The business - Patrick Hosking wonders if M&S can be made over

The design industry desperately wants Vittorio Radice to succeed at Marks & Spencer. But it should r

Whenever business leaders talk about bringing good design to their companies, I think of an old British Home Stores executive of long ago. The executive had been blamelessly buying frocks and knickers for Bhs for many years when along came Sir Terence Conran with plans to shake things up and introduce some aesthetics to Middle England.

At one meeting, she proudly displayed a particularly loud floral frock to Sir Terence, and was devastated when the arbiter of good design mocked it as "a charlady print" and ordered that it should not be given house room in his stores. You could see the anguish as the buyer later described how the frock had, until then, flown off the racks by the thousands of dozen.

Sir Terence might sniff at it. The public had loved it. And Sir Terence failed at Bhs, which limped along for another 15 years. It took a rag trader by the name of Philip Green - a deal-maker who didn't much care about highfalutin notions of good design so long as he could clear the stuff at a profit - to turn Bhs around, and make himself a billionaire.

Now, Vittorio Radice at Marks & Spencer will attempt to chivvy the public into buying in to a design revolution. Radice was a huge hit at Selfridges, where he transformed a rather dowdy Oxford Street department store into all that is most chic and exciting. He was poached by M&S with a £1.2m golden hello and potential of rewards many times that. Last month, he launched Lifestore, the first of a chain of M&S home furnishings sheds, in Gateshead. Days later, he was promoted to run the entire clothing operation of M&S as well.

Radice, a passionate advocate of good design, makes great copy. He berates the old guard at M&S for being obsessed with trying to please the middle-class, middle-aged women of Britain's market towns. "I hold a mirror up to every product and think, could I sell that in Milan, could I sell that in Paris?" he gushed to the Financial Times. "If the answer is no, then I don't want it."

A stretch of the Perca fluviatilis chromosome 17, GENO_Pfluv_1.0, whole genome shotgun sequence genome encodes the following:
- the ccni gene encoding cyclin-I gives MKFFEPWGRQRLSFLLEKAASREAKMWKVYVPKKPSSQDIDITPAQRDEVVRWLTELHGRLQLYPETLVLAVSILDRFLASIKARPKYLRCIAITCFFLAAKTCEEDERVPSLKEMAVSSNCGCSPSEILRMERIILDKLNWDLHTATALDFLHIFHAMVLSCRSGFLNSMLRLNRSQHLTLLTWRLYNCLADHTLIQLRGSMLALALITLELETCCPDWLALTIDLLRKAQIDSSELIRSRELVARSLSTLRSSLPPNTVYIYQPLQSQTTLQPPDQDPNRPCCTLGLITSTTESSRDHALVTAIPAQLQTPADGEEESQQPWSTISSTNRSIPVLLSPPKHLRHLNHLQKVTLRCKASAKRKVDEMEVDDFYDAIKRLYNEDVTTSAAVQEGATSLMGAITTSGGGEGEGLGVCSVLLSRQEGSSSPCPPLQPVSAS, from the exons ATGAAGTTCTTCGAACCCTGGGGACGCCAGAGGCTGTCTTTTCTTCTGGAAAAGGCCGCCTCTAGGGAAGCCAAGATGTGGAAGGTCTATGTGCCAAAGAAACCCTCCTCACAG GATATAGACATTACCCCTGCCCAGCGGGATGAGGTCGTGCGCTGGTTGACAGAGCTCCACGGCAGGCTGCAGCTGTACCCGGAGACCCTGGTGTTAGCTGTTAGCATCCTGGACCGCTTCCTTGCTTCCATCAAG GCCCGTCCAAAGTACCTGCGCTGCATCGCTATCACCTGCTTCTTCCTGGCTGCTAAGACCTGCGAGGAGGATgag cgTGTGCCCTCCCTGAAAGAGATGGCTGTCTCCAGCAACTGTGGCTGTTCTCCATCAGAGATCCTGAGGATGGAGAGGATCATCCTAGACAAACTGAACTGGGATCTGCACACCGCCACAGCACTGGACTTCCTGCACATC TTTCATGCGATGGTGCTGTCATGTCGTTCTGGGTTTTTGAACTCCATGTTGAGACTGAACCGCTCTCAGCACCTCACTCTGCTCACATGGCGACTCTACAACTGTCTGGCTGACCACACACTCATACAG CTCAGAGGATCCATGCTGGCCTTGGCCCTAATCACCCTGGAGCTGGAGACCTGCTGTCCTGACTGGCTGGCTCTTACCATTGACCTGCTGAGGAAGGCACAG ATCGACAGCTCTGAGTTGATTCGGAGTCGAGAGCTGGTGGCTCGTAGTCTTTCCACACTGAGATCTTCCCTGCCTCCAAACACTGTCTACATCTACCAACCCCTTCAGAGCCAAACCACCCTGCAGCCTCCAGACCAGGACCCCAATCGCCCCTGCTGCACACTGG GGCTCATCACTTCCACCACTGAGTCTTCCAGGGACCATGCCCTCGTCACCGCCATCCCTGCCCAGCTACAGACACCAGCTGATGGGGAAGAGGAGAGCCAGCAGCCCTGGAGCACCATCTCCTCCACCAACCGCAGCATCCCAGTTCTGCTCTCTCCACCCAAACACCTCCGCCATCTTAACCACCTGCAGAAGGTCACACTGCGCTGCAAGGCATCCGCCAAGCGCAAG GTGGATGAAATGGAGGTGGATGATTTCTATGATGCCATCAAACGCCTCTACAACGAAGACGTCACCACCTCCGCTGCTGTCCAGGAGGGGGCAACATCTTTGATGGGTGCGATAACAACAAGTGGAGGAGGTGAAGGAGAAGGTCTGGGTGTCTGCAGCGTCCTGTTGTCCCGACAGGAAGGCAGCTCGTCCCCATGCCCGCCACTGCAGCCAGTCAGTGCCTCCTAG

His shareholders are more doubtful. The bills are big - the Gateshead store cost £14m - and they wonder whether the mass market is ready for his peculiar brand of evangelising. How many Tynesiders want to, or indeed can afford to, spend £749 on a scallop armoire or £450 on a cherry-wood coffee table?

The design industry desperately wants Radice to succeed. A lot of design gurus have spent a lot of time trying to persuade the suits that good design pays. The Design Council is the latest on this bandwagon, the other day launching a study which purports to show that good design leads to better share price performance. In conjunction with FTSE Group, the number crunchers that compile stock-market indices, it has created an index of companies reckoned to be effective users of design. This index has outpaced the FTSE 100 by 200 per cent in the past decade.

Ergo, claims David Kester, chief executive of the Design Council, good design delivers to shareholders. "The research establishes, for the first time, that a commitment to design . . . delivers benefits to a company and its shareholders in terms of long-term financial performance." There is so much questionable about this claim that I don't know where to begin. Who decides what good design is in the first place? The sole criterion for inclusion in the index was that a company had won design awards - for logo design, packaging, whatever. Any award-winners that flopped commercially by definition couldn't be included in the index. And the study, while claiming to find a causal link between good design and share price performance, doesn't worry when one comes years after the other. Winning an award any time in the past ten years is good enough for the Design Council.

One could equally argue from the evidence that financial success gives companies the time and resources to enter for design awards. Or - just as likely - that financial success influences judges in who they award prizes to.

Though the Design Council, which footed the bill for the study, is financed by taxpayers, I am surprised that the normally robust FTSE was prepared to sanction such self-serving rubbish. It's easy to come up with an explanation of why a particular horse won after it passes the finishing post.

If David Kester cares to pick a portfolio of companies he reckons are good on design today and will therefore prove successful in future, I will be truly impressed. Indeed, I will happily apologise if it outpaces the FTSE 100 by more than a couple of percentage points a year over any reasonable time frame he wants to specify. If it outperforms by 200 per cent, then I will personally dance around the Design Council in nothing but my (non-designer M&S) underpants and eat any hat that Kester cares to hand me.

Patrick Hosking is deputy City editor of the London Evening Standard